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Childhood mistreatment and adolescent and young adult depression

  • Fletcher, Jason M.

In this paper, I use a nationally representative sample of adolescents from the United States to examine the association between childhood mistreatment (sexual abuse and physical abuse) and depression during adolescence and young adulthood. Researchers have implicated childhood mistreatment as one of the most important predictors of depression. An alternative mechanism linking childhood mistreatment with adolescent and young adult depression is community and family disadvantage (or other factors) that affect both outcomes. Using data from the restricted version of the U.S. National Longitudinal Study of Adolescent Health (Add Health), this paper outlines several findings of the relationship between mistreatment and depression as well as the gender differences in depression. First, I find very limited evidence that controlling for common environmental factors at the school or neighborhood level explain the relationship between mistreatment and depression. Also, I show that controlling for common family factors decreases the predictive power of childhood mistreatment on depression. Results in this paper generally support previous research that shows the link between childhood mistreatment and depression is most important for females, even within families. Finally, results suggest that the effects of child mistreatment on depression may increase as individuals age.

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Article provided by Elsevier in its journal Social Science & Medicine.

Volume (Year): 68 (2009)
Issue (Month): 5 (March)
Pages: 799-806

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Handle: RePEc:eee:socmed:v:68:y:2009:i:5:p:799-806
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  1. Romito, Patrizia & Grassi, Michele, 2007. "Does violence affect one gender more than the other? The mental health impact of violence among male and female university students," Social Science & Medicine, Elsevier, vol. 65(6), pages 1222-1234, September.
  2. Jeffrey R. Kling & Jeffrey B. Liebman & Lawrence F. Katz, 2005. "Experimental Analysis of Neighborhood Effects," NBER Working Papers 11577, National Bureau of Economic Research, Inc.
  3. Jason M. Fletcher, 2008. "Adolescent depression: diagnosis, treatment, and educational attainment," Health Economics, John Wiley & Sons, Ltd., vol. 17(11), pages 1215-1235.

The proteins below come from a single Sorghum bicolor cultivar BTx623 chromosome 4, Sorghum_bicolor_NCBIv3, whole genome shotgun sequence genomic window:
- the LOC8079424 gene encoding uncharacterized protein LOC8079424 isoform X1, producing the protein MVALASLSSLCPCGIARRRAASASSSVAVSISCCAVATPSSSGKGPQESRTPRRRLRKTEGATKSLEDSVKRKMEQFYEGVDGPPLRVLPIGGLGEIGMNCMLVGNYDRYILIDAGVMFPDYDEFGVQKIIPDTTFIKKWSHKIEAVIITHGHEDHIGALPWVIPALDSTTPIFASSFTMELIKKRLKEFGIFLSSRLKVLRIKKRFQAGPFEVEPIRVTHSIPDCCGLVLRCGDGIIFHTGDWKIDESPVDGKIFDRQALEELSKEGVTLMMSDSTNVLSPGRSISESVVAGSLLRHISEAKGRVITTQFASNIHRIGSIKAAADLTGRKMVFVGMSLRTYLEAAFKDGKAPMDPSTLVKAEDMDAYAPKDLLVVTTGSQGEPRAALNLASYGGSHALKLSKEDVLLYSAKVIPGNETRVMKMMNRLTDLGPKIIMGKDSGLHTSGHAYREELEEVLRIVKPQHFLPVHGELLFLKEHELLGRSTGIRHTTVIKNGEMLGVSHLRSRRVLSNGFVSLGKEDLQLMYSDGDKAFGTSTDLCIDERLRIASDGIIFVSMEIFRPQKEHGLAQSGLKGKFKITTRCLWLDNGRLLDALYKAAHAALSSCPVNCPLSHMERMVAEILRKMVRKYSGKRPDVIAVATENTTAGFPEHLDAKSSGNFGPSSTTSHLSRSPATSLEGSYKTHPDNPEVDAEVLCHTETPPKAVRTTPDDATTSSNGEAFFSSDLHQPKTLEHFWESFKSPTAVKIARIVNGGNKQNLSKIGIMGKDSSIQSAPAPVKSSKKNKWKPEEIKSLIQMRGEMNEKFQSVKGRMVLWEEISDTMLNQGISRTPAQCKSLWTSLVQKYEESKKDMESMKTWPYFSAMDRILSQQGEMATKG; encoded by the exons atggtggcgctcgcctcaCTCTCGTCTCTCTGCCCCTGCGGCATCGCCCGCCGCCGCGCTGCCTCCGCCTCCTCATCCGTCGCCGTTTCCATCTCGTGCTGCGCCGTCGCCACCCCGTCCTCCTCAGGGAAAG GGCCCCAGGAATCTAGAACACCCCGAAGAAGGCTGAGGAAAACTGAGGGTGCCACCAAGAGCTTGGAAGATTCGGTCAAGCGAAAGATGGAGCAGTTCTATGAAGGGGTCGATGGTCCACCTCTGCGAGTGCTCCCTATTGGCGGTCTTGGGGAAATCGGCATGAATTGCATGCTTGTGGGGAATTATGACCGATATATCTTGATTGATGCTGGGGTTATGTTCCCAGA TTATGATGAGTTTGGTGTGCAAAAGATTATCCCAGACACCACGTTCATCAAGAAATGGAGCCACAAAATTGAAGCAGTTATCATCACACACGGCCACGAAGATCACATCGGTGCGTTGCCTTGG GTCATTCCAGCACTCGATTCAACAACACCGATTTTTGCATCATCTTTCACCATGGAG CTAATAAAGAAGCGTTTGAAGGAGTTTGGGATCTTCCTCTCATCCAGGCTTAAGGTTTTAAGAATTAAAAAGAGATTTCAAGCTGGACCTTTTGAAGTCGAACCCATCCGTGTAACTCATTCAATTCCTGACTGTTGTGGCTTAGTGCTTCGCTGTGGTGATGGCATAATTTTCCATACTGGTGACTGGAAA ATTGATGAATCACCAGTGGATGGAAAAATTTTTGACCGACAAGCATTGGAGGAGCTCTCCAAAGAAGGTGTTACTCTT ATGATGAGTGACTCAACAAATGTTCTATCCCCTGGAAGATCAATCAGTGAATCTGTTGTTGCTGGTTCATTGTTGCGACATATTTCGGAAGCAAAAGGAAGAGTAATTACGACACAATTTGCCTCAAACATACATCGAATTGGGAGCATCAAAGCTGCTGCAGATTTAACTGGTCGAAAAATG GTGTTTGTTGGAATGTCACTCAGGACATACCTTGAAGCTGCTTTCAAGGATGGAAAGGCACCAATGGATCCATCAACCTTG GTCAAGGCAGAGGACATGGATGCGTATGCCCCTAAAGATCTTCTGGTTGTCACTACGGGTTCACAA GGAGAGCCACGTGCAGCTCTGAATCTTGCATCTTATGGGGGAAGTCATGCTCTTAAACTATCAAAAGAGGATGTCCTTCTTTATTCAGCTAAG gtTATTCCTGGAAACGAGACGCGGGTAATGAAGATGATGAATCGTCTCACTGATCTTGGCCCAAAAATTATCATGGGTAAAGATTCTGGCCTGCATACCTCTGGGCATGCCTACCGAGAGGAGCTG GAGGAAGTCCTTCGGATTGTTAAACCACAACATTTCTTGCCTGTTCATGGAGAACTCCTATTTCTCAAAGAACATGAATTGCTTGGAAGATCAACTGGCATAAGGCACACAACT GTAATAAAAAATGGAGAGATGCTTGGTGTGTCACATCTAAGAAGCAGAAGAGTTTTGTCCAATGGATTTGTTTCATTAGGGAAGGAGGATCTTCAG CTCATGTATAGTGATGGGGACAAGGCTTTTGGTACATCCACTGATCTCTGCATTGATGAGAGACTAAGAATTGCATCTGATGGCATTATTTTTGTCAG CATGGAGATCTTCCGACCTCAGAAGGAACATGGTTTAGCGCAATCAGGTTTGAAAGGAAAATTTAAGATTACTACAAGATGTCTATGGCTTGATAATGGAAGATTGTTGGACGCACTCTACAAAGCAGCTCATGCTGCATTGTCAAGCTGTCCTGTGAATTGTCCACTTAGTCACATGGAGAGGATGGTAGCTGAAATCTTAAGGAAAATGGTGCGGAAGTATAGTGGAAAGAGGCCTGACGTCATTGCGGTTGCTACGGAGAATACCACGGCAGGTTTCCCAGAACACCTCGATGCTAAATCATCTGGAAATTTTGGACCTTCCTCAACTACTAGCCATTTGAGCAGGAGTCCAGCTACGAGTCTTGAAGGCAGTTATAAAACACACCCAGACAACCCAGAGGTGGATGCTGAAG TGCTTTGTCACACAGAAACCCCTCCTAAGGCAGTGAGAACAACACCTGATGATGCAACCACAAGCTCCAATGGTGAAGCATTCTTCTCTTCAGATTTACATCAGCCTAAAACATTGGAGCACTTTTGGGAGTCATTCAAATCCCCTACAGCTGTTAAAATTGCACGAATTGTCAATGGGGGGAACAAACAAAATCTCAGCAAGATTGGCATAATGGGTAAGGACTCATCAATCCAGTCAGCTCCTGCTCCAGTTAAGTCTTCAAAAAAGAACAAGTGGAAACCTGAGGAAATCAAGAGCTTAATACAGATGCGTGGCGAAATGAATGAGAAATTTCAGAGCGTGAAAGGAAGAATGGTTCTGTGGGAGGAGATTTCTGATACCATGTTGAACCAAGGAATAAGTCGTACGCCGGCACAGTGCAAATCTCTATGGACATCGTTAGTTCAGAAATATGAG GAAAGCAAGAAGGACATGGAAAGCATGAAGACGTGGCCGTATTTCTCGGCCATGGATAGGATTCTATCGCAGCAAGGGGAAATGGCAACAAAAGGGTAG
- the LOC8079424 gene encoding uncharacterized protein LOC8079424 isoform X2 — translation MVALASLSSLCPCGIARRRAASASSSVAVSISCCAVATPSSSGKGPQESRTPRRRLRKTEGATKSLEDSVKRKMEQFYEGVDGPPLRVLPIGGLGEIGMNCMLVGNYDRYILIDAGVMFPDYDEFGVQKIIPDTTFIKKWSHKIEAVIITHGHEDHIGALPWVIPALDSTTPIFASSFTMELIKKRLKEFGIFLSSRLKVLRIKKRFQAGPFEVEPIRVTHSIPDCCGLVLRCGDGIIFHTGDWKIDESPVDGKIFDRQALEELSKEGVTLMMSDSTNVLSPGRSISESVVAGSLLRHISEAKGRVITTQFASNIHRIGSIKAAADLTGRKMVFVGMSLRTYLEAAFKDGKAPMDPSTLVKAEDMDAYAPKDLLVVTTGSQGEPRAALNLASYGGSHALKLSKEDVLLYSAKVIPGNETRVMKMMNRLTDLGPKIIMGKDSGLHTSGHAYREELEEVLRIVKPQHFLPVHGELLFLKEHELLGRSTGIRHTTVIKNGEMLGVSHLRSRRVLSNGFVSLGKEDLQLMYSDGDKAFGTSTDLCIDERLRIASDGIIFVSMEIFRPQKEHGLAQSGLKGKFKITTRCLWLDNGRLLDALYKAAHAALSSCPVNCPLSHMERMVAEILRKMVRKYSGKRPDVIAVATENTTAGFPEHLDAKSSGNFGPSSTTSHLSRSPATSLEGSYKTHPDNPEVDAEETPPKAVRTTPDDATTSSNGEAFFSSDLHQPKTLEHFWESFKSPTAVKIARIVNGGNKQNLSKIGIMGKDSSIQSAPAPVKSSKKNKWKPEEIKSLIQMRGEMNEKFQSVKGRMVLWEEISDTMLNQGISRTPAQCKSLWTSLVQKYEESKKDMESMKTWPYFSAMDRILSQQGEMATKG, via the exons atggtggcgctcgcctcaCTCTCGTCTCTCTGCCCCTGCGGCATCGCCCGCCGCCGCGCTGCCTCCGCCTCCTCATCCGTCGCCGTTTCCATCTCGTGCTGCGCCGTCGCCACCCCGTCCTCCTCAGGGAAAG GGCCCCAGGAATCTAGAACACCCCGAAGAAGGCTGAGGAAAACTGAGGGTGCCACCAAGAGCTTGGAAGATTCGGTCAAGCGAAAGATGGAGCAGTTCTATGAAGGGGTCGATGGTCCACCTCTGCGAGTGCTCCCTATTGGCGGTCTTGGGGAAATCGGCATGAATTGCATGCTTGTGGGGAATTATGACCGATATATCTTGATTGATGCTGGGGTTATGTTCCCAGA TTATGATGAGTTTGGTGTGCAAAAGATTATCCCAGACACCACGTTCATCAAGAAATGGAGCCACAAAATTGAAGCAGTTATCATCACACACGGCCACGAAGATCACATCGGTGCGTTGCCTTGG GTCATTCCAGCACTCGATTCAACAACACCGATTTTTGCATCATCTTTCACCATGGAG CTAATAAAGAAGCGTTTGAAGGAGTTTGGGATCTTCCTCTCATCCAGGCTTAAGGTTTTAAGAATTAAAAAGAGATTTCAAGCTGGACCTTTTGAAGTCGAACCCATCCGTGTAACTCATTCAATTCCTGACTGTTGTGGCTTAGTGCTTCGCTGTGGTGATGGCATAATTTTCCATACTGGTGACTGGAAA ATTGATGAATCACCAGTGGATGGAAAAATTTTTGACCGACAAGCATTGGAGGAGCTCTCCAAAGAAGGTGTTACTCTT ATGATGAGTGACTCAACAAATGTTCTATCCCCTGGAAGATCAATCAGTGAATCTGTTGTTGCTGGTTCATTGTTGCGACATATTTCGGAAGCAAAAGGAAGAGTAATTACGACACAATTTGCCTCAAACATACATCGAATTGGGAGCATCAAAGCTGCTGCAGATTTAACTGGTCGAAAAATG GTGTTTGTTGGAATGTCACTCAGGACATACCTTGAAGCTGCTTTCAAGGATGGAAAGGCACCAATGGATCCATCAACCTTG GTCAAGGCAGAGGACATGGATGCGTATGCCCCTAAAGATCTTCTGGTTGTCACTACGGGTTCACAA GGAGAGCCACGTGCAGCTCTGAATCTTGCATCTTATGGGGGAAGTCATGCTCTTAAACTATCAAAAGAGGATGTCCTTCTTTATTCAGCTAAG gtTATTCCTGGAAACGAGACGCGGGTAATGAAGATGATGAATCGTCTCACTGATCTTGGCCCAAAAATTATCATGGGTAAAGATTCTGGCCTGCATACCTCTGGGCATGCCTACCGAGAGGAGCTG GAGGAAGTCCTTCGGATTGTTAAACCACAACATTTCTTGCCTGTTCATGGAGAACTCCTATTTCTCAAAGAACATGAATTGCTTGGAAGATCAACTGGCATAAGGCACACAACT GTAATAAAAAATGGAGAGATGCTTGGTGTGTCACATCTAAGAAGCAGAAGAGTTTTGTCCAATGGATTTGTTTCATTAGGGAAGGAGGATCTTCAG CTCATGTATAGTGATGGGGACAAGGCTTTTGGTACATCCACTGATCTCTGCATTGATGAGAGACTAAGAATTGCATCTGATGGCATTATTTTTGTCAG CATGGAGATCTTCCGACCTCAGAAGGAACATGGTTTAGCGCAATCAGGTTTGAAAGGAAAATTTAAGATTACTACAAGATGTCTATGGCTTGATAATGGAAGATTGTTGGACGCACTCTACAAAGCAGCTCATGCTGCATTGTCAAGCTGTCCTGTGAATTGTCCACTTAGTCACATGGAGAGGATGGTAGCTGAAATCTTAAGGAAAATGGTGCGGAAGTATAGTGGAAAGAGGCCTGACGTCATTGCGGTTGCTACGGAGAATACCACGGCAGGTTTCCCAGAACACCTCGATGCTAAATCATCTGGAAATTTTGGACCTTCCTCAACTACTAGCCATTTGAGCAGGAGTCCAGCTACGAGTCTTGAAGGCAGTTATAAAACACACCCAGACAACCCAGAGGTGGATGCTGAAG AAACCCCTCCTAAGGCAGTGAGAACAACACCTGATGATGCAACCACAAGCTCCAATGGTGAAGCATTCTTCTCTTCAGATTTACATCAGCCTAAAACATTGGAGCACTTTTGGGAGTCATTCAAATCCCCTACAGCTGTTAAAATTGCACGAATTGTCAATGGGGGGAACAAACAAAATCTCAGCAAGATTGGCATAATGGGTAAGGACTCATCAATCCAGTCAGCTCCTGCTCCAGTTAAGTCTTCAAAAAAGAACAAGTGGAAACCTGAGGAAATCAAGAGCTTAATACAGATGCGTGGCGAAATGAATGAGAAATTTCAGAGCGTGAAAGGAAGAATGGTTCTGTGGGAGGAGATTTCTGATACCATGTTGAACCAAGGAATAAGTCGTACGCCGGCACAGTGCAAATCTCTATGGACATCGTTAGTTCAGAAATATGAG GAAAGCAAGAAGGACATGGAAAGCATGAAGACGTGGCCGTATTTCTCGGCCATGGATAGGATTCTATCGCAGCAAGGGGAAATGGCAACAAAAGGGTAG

4. Schilling, Elizabeth A. & Aseltine, Robert H. & Gore, Susan, 2008. "The impact of cumulative childhood adversity on young adult mental health: Measures, models, and interpretations," Social Science & Medicine, Elsevier, vol. 66(5), pages 1140-1151, March.
  5. Currie, Janet & Tekin, Erdal, 2006. "Does Child Abuse Cause Crime?," IZA Discussion Papers 2063, Institute for the Study of Labor (IZA).
  6. Vivian H. Hamilton & Philip Merrigan & √Čric Dufresne, 1997. "Down and out: estimating the relationship between mental health and unemployment," Health Economics, John Wiley & Sons, Ltd., vol. 6(4), pages 397-406.
  7. Jason Fletcher & Barbara L. Wolfe, 2007. "Child Mental Health and Human Capital Accumulation: The Case of ADHD Revisited," NBER Working Papers 13474, National Bureau of Economic Research, Inc.
  8. Susan L. Ettner & Richard G. Frank & Ronald C. Kessler, 1997. "The Impact of Psychiatric Disorders on Labor Market Outcomes," ILR Review, Cornell University, ILR School, vol. 51(1), pages 64-81, October.
  9. Needham, Belinda L., 2007. "Gender differences in trajectories of depressive symptomatology and substance use during the transition from adolescence to young adulthood," Social Science & Medicine, Elsevier, vol. 65(6), pages 1166-1179, September.
  10. Susan L. Ettner & Richard G. Frank & Ronald C. Kessler, 1997. "The Impact of Psychiatric Disorders on Labor Market Outcomes," NBER Working Papers 5989, National Bureau of Economic Research, Inc.
  11. Currie, Janet & Stabile, Mark, 2006. "Child mental health and human capital accumulation: The case of ADHD," Journal of Health Economics, Elsevier, vol. 25(6), pages 1094-1118, November.
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